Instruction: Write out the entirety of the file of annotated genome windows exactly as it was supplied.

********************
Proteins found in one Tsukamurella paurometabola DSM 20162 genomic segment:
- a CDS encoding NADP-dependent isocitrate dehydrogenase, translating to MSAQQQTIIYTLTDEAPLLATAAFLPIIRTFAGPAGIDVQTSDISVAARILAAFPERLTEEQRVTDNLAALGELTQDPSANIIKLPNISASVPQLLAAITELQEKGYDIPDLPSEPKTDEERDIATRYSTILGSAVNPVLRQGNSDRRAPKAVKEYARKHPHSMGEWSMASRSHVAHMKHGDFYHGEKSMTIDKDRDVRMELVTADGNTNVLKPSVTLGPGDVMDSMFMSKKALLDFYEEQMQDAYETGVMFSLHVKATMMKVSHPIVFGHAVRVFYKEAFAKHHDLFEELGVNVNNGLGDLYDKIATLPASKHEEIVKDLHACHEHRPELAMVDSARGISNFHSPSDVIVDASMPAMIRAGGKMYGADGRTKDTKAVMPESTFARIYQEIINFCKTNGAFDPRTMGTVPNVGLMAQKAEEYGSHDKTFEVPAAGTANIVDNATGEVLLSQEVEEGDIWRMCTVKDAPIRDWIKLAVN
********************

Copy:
Proteins found in one Tsukamurella paurometabola DSM 20162 genomic segment:
- a CDS encoding NADP-dependent isocitrate dehydrogenase, translating to MSAQQQTIIYTLTDEAPLLATAAFLPIIRTFAGPAGIDVQTSDISVAARILAAFPERLTEEQRVTDNLAALGELTQDPSANIIKLPNISASVPQLLAAITELQEKGYDIPDLPSEPKTDEERDIATRYSTILGSAVNPVLRQGNSDRRAPKAVKEYARKHPHSMGEWSMASRSHVAHMKHGDFYHGEKSMTIDKDRDVRMELVTADGNTNVLKPSVTLGPGDVMDSMFMSKKALLDFYEEQMQDAYETGVMFSLHVKATMMKVSHPIVFGHAVRVFYKEAFAKHHDLFEELGVNVNNGLGDLYDKIATLPASKHEEIVKDLHACHEHRPELAMVDSARGISNFHSPSDVIVDASMPAMIRAGGKMYGADGRTKDTKAVMPESTFARIYQEIINFCKTNGAFDPRTMGTVPNVGLMAQKAEEYGSHDKTFEVPAAGTANIVDNATGEVLLSQEVEEGDIWRMCTVKDAPIRDWIKLAVN